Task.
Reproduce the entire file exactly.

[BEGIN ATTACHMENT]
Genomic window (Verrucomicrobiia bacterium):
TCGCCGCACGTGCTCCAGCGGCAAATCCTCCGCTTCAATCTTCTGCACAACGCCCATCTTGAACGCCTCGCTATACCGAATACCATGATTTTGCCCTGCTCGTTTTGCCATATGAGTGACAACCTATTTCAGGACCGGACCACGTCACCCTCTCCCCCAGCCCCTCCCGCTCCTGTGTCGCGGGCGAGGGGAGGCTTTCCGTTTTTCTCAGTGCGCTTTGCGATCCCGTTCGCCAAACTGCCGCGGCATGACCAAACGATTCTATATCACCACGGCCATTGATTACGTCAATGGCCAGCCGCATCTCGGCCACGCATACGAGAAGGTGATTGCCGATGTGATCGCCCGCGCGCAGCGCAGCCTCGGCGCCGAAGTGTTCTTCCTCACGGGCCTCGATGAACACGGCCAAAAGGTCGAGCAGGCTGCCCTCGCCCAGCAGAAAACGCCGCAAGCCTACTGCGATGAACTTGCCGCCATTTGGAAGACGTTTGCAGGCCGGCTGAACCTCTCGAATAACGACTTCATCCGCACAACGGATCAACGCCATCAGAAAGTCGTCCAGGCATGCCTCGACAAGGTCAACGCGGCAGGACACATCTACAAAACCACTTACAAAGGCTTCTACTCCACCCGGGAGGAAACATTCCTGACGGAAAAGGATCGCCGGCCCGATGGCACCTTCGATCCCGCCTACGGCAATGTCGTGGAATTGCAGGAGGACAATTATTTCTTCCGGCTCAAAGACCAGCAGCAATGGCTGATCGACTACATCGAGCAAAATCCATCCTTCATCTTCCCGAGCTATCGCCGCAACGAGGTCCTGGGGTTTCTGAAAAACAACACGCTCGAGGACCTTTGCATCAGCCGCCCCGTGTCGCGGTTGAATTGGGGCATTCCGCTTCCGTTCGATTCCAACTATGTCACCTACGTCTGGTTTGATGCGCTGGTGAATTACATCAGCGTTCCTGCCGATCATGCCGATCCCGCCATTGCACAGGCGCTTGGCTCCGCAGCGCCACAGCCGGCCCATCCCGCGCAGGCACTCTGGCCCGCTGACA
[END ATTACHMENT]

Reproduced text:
Genomic window (Verrucomicrobiia bacterium):
TCGCCGCACGTGCTCCAGCGGCAAATCCTCCGCTTCAATCTTCTGCACAACGCCCATCTTGAACGCCTCGCTATACCGAATACCATGATTTTGCCCTGCTCGTTTTGCCATATGAGTGACAACCTATTTCAGGACCGGACCACGTCACCCTCTCCCCCAGCCCCTCCCGCTCCTGTGTCGCGGGCGAGGGGAGGCTTTCCGTTTTTCTCAGTGCGCTTTGCGATCCCGTTCGCCAAACTGCCGCGGCATGACCAAACGATTCTATATCACCACGGCCATTGATTACGTCAATGGCCAGCCGCATCTCGGCCACGCATACGAGAAGGTGATTGCCGATGTGATCGCCCGCGCGCAGCGCAGCCTCGGCGCCGAAGTGTTCTTCCTCACGGGCCTCGATGAACACGGCCAAAAGGTCGAGCAGGCTGCCCTCGCCCAGCAGAAAACGCCGCAAGCCTACTGCGATGAACTTGCCGCCATTTGGAAGACGTTTGCAGGCCGGCTGAACCTCTCGAATAACGACTTCATCCGCACAACGGATCAACGCCATCAGAAAGTCGTCCAGGCATGCCTCGACAAGGTCAACGCGGCAGGACACATCTACAAAACCACTTACAAAGGCTTCTACTCCACCCGGGAGGAAACATTCCTGACGGAAAAGGATCGCCGGCCCGATGGCACCTTCGATCCCGCCTACGGCAATGTCGTGGAATTGCAGGAGGACAATTATTTCTTCCGGCTCAAAGACCAGCAGCAATGGCTGATCGACTACATCGAGCAAAATCCATCCTTCATCTTCCCGAGCTATCGCCGCAACGAGGTCCTGGGGTTTCTGAAAAACAACACGCTCGAGGACCTTTGCATCAGCCGCCCCGTGTCGCGGTTGAATTGGGGCATTCCGCTTCCGTTCGATTCCAACTATGTCACCTACGTCTGGTTTGATGCGCTGGTGAATTACATCAGCGTTCCTGCCGATCATGCCGATCCCGCCATTGCACAGGCGCTTGGCTCCGCAGCGCCACAGCCGGCCCATCCCGCGCAGGCACTCTGGCCCGCTGACA